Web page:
All manner of things can be used as an airlock, but really, if you’re planning on doing this more than once, invest in a fermentation kit. Honey is relatively expensive, so your ingredients are going to set you back more than the basic equipment.
There are a number of brands to choose from. I use one by Fermentools that looks a lot like a home brew setup, and if you choose to do bigger batches later you’ll need the rubber stopper and water lock that are included in the kit. I’m hoping at some point to try out these silicone fermentation lids from Mason Tops because they look super easy to clean.
Honey Ratios for Micro Batches
A one-gallon batch of mead generally uses 2 to 3 pounds of honey. Personally, I find 3 pounds of honey to a gallon to be way too sweet unless you’re adding in something tart to balance it.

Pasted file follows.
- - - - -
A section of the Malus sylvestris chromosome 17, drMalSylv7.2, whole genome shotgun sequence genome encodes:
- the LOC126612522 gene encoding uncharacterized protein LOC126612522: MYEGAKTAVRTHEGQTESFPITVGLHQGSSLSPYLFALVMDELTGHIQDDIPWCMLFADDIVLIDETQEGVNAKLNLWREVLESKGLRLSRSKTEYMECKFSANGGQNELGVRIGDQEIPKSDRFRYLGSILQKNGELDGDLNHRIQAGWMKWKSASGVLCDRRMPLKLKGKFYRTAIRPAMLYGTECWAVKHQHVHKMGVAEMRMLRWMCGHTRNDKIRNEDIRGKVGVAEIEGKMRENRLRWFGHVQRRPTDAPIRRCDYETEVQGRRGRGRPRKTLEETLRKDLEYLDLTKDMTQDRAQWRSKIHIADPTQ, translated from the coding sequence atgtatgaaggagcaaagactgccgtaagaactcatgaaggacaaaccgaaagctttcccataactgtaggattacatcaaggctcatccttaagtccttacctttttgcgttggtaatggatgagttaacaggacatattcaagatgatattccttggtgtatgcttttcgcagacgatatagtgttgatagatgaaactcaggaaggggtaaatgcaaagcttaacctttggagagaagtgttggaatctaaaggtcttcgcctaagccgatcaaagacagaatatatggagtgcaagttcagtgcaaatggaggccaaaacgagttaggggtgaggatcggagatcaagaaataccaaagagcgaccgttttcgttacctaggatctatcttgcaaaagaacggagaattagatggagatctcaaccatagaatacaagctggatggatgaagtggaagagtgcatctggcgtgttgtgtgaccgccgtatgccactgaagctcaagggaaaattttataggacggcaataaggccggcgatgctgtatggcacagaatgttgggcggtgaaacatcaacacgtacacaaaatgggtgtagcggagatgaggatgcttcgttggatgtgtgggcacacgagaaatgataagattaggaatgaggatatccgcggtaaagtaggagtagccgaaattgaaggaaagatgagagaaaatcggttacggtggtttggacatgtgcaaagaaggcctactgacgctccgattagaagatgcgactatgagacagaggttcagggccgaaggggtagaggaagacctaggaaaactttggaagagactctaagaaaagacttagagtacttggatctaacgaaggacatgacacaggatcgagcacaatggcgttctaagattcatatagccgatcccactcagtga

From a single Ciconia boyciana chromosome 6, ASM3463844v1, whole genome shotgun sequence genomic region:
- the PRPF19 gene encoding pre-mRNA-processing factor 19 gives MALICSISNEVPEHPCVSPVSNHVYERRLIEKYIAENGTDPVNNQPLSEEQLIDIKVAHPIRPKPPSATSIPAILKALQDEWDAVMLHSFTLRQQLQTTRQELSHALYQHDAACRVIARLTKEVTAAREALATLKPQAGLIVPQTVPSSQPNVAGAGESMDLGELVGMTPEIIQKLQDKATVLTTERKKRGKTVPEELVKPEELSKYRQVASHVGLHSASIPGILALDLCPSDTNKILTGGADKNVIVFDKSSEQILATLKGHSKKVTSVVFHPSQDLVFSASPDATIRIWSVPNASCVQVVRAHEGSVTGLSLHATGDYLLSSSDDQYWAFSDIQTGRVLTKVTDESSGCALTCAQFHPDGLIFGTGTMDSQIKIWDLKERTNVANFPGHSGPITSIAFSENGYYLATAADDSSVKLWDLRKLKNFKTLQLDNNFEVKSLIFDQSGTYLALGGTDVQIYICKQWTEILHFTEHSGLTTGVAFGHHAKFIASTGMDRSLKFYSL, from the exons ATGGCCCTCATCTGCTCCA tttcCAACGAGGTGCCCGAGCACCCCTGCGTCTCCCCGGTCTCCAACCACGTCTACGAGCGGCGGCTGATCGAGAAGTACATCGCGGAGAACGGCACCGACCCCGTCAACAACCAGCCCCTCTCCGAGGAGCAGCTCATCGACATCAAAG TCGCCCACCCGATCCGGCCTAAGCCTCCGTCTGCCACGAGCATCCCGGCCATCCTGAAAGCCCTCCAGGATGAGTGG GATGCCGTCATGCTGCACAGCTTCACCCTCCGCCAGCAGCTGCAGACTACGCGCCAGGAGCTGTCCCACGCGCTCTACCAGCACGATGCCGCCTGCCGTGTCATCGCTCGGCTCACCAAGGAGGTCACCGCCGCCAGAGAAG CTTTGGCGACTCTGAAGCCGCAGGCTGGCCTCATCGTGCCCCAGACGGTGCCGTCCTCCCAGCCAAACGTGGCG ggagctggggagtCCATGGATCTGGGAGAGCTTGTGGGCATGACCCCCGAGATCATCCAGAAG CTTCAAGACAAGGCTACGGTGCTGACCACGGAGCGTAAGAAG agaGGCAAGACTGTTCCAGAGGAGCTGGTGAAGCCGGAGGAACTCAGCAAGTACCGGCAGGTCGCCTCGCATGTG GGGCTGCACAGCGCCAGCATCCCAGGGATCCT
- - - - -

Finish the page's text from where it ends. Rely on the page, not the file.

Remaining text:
Three pounds to a gallon works great for something like blackcurrant mead, where the fruit is quite tart and astringent. For something like raspberry mead, the result is a bit cloying. Adjust to your own tastes, but keep in mind that the 3 pounds to 1-gallon ratio will give you a dessert mead.
Three pounds to one gallon is, however, a convenient ratio for converting a recipe from a one-gallon batch to a one-quart batch. One pound of honey is 1 and 1/3 cups, so three pounds of honey would be 4 cups of honey.
A quart batch is 1/4 the size of a gallon batch, meaning that if you’re making a sweet mead, you’d start with 1 cup of honey for your quart batch of mead.
For a drier mead, the recommendation is 2 pounds to a gallon instead of 3 pounds. For a quart batch, that means you’d want 2/3 of a cup for a drier mead. Anywhere between 2/3 of a cup and 1 full cup will work just fine.